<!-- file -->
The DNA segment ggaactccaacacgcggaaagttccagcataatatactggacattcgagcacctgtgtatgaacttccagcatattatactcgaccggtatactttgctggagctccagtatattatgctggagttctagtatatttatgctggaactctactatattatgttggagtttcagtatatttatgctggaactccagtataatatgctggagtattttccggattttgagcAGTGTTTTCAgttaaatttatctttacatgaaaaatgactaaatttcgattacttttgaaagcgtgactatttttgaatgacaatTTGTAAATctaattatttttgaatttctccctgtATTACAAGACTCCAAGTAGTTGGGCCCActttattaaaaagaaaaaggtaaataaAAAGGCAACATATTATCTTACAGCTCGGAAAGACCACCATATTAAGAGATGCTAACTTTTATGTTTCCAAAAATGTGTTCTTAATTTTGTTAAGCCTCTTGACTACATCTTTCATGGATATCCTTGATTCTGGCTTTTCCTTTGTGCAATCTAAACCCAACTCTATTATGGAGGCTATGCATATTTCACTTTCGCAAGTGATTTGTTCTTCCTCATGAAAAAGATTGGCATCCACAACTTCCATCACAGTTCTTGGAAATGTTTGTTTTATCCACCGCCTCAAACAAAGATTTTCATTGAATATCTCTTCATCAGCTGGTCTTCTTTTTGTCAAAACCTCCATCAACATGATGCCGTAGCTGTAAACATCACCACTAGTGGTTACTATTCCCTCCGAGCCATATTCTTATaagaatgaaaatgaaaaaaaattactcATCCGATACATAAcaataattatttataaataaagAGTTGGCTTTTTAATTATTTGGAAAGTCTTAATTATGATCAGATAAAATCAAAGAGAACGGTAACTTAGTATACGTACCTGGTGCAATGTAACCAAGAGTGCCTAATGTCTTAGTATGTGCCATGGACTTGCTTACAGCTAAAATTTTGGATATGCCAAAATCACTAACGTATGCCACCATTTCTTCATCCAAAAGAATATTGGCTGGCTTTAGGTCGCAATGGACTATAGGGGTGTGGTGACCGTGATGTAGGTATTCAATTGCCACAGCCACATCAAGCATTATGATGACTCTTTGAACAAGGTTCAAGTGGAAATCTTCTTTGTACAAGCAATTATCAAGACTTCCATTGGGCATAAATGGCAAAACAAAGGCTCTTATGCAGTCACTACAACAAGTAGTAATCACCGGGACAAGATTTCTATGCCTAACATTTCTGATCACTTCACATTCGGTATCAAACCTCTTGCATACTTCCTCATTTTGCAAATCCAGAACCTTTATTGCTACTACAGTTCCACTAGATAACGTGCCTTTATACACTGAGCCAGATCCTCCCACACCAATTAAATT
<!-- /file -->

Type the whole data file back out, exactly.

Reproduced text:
The DNA segment ggaactccaacacgcggaaagttccagcataatatactggacattcgagcacctgtgtatgaacttccagcatattatactcgaccggtatactttgctggagctccagtatattatgctggagttctagtatatttatgctggaactctactatattatgttggagtttcagtatatttatgctggaactccagtataatatgctggagtattttccggattttgagcAGTGTTTTCAgttaaatttatctttacatgaaaaatgactaaatttcgattacttttgaaagcgtgactatttttgaatgacaatTTGTAAATctaattatttttgaatttctccctgtATTACAAGACTCCAAGTAGTTGGGCCCActttattaaaaagaaaaaggtaaataaAAAGGCAACATATTATCTTACAGCTCGGAAAGACCACCATATTAAGAGATGCTAACTTTTATGTTTCCAAAAATGTGTTCTTAATTTTGTTAAGCCTCTTGACTACATCTTTCATGGATATCCTTGATTCTGGCTTTTCCTTTGTGCAATCTAAACCCAACTCTATTATGGAGGCTATGCATATTTCACTTTCGCAAGTGATTTGTTCTTCCTCATGAAAAAGATTGGCATCCACAACTTCCATCACAGTTCTTGGAAATGTTTGTTTTATCCACCGCCTCAAACAAAGATTTTCATTGAATATCTCTTCATCAGCTGGTCTTCTTTTTGTCAAAACCTCCATCAACATGATGCCGTAGCTGTAAACATCACCACTAGTGGTTACTATTCCCTCCGAGCCATATTCTTATaagaatgaaaatgaaaaaaaattactcATCCGATACATAAcaataattatttataaataaagAGTTGGCTTTTTAATTATTTGGAAAGTCTTAATTATGATCAGATAAAATCAAAGAGAACGGTAACTTAGTATACGTACCTGGTGCAATGTAACCAAGAGTGCCTAATGTCTTAGTATGTGCCATGGACTTGCTTACAGCTAAAATTTTGGATATGCCAAAATCACTAACGTATGCCACCATTTCTTCATCCAAAAGAATATTGGCTGGCTTTAGGTCGCAATGGACTATAGGGGTGTGGTGACCGTGATGTAGGTATTCAATTGCCACAGCCACATCAAGCATTATGATGACTCTTTGAACAAGGTTCAAGTGGAAATCTTCTTTGTACAAGCAATTATCAAGACTTCCATTGGGCATAAATGGCAAAACAAAGGCTCTTATGCAGTCACTACAACAAGTAGTAATCACCGGGACAAGATTTCTATGCCTAACATTTCTGATCACTTCACATTCGGTATCAAACCTCTTGCATACTTCCTCATTTTGCAAATCCAGAACCTTTATTGCTACTACAGTTCCACTAGATAACGTGCCTTTATACACTGAGCCAGATCCTCCCACACCAATTAAATT